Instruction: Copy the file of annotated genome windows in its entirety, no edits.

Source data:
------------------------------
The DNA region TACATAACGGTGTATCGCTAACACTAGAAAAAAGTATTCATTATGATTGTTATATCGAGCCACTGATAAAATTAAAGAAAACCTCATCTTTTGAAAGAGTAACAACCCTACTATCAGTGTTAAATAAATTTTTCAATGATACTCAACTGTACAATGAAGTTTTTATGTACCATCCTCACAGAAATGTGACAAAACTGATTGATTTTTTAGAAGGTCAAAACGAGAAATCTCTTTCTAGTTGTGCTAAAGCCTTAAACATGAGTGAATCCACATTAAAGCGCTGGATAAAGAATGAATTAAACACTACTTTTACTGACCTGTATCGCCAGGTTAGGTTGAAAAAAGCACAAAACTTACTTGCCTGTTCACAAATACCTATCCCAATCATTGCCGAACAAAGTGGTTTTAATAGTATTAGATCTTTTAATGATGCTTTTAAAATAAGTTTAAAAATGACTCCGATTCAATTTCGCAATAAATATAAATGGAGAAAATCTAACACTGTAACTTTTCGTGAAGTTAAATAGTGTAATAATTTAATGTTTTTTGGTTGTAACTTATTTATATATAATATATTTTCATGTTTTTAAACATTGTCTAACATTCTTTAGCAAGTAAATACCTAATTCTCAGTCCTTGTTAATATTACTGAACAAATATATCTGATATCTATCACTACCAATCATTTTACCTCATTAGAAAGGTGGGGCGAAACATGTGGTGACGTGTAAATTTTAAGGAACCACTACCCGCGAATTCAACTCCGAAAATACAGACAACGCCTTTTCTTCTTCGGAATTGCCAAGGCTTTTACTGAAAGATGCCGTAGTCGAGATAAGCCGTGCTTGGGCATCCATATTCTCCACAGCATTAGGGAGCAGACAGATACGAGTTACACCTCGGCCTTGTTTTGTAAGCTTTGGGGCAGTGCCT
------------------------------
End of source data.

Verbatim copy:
The DNA region TACATAACGGTGTATCGCTAACACTAGAAAAAAGTATTCATTATGATTGTTATATCGAGCCACTGATAAAATTAAAGAAAACCTCATCTTTTGAAAGAGTAACAACCCTACTATCAGTGTTAAATAAATTTTTCAATGATACTCAACTGTACAATGAAGTTTTTATGTACCATCCTCACAGAAATGTGACAAAACTGATTGATTTTTTAGAAGGTCAAAACGAGAAATCTCTTTCTAGTTGTGCTAAAGCCTTAAACATGAGTGAATCCACATTAAAGCGCTGGATAAAGAATGAATTAAACACTACTTTTACTGACCTGTATCGCCAGGTTAGGTTGAAAAAAGCACAAAACTTACTTGCCTGTTCACAAATACCTATCCCAATCATTGCCGAACAAAGTGGTTTTAATAGTATTAGATCTTTTAATGATGCTTTTAAAATAAGTTTAAAAATGACTCCGATTCAATTTCGCAATAAATATAAATGGAGAAAATCTAACACTGTAACTTTTCGTGAAGTTAAATAGTGTAATAATTTAATGTTTTTTGGTTGTAACTTATTTATATATAATATATTTTCATGTTTTTAAACATTGTCTAACATTCTTTAGCAAGTAAATACCTAATTCTCAGTCCTTGTTAATATTACTGAACAAATATATCTGATATCTATCACTACCAATCATTTTACCTCATTAGAAAGGTGGGGCGAAACATGTGGTGACGTGTAAATTTTAAGGAACCACTACCCGCGAATTCAACTCCGAAAATACAGACAACGCCTTTTCTTCTTCGGAATTGCCAAGGCTTTTACTGAAAGATGCCGTAGTCGAGATAAGCCGTGCTTGGGCATCCATATTCTCCACAGCATTAGGGAGCAGACAGATACGAGTTACACCTCGGCCTTGTTTTGTAAGCTTTGGGGCAGTGCCT